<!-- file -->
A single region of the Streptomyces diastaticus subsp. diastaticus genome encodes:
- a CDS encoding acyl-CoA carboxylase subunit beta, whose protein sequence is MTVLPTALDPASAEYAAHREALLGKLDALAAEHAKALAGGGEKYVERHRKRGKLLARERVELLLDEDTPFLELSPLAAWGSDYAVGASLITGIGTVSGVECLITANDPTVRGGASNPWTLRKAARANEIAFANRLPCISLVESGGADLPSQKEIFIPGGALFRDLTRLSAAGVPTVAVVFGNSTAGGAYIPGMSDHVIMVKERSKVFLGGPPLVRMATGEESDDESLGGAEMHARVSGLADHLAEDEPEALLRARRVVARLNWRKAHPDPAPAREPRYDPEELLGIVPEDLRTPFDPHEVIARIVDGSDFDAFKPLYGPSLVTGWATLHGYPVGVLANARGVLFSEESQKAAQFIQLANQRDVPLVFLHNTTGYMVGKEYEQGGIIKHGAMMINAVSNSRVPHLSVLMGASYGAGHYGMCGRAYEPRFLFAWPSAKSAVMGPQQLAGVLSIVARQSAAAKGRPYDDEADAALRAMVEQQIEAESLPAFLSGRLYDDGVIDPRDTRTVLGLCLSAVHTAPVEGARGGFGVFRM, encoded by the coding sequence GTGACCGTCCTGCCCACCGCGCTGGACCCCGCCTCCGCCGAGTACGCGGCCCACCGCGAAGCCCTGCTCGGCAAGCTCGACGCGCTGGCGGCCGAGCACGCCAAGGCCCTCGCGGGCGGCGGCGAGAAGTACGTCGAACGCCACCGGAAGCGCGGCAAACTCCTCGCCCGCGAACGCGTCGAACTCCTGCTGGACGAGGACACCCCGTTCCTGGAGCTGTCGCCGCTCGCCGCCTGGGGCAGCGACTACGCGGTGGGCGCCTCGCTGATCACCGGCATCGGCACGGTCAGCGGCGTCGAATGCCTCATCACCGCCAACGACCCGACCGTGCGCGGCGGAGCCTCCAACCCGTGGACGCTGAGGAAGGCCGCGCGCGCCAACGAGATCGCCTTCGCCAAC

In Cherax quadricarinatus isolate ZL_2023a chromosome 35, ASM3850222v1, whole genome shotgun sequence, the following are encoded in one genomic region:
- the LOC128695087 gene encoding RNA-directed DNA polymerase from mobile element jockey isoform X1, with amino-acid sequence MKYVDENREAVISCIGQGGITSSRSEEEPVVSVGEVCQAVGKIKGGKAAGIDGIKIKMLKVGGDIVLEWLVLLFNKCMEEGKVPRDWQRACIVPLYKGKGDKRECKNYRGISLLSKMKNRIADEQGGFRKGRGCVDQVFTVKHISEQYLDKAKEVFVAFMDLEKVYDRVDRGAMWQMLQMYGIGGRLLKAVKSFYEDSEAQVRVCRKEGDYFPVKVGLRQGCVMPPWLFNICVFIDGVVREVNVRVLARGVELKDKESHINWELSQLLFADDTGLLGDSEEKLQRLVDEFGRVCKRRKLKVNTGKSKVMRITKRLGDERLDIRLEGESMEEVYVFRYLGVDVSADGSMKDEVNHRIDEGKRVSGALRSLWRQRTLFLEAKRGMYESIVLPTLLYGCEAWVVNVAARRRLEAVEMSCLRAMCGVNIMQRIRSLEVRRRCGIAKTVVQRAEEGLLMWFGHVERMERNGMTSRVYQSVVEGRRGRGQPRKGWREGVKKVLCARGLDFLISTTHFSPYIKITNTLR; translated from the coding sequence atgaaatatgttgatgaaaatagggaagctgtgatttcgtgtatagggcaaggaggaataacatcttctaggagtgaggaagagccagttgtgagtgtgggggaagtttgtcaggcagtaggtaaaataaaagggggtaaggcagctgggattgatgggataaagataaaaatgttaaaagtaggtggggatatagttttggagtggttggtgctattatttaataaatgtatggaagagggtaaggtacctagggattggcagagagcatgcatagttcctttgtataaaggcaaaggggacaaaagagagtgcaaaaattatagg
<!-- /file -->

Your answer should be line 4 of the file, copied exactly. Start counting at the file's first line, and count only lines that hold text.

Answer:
- the LOC128695087 gene encoding RNA-directed DNA polymerase from mobile element jockey isoform X1, with amino-acid sequence MKYVDENREAVISCIGQGGITSSRSEEEPVVSVGEVCQAVGKIKGGKAAGIDGIKIKMLKVGGDIVLEWLVLLFNKCMEEGKVPRDWQRACIVPLYKGKGDKRECKNYRGISLLSKMKNRIADEQGGFRKGRGCVDQVFTVKHISEQYLDKAKEVFVAFMDLEKVYDRVDRGAMWQMLQMYGIGGRLLKAVKSFYEDSEAQVRVCRKEGDYFPVKVGLRQGCVMPPWLFNICVFIDGVVREVNVRVLARGVELKDKESHINWELSQLLFADDTGLLGDSEEKLQRLVDEFGRVCKRRKLKVNTGKSKVMRITKRLGDERLDIRLEGESMEEVYVFRYLGVDVSADGSMKDEVNHRIDEGKRVSGALRSLWRQRTLFLEAKRGMYESIVLPTLLYGCEAWVVNVAARRRLEAVEMSCLRAMCGVNIMQRIRSLEVRRRCGIAKTVVQRAEEGLLMWFGHVERMERNGMTSRVYQSVVEGRRGRGQPRKGWREGVKKVLCARGLDFLISTTHFSPYIKITNTLR; translated from the coding sequence atgaaatatgttgatgaaaatagggaagctgtgatttcgtgtatagggcaaggaggaataacatcttctaggagtgaggaagagccagttgtgagtgtgggggaagtttgtcaggcagtaggtaaaataaaagggggtaaggcagctgggattgatgggataaagataaaaatgttaaaagtaggtggggatatagttttggagtggttggtgctattatttaataaatgtatggaagagggtaaggtacctagggattggcagagagcatgcatagttcctttgtataaaggcaaaggggacaaaagagagtgcaaaaattatagg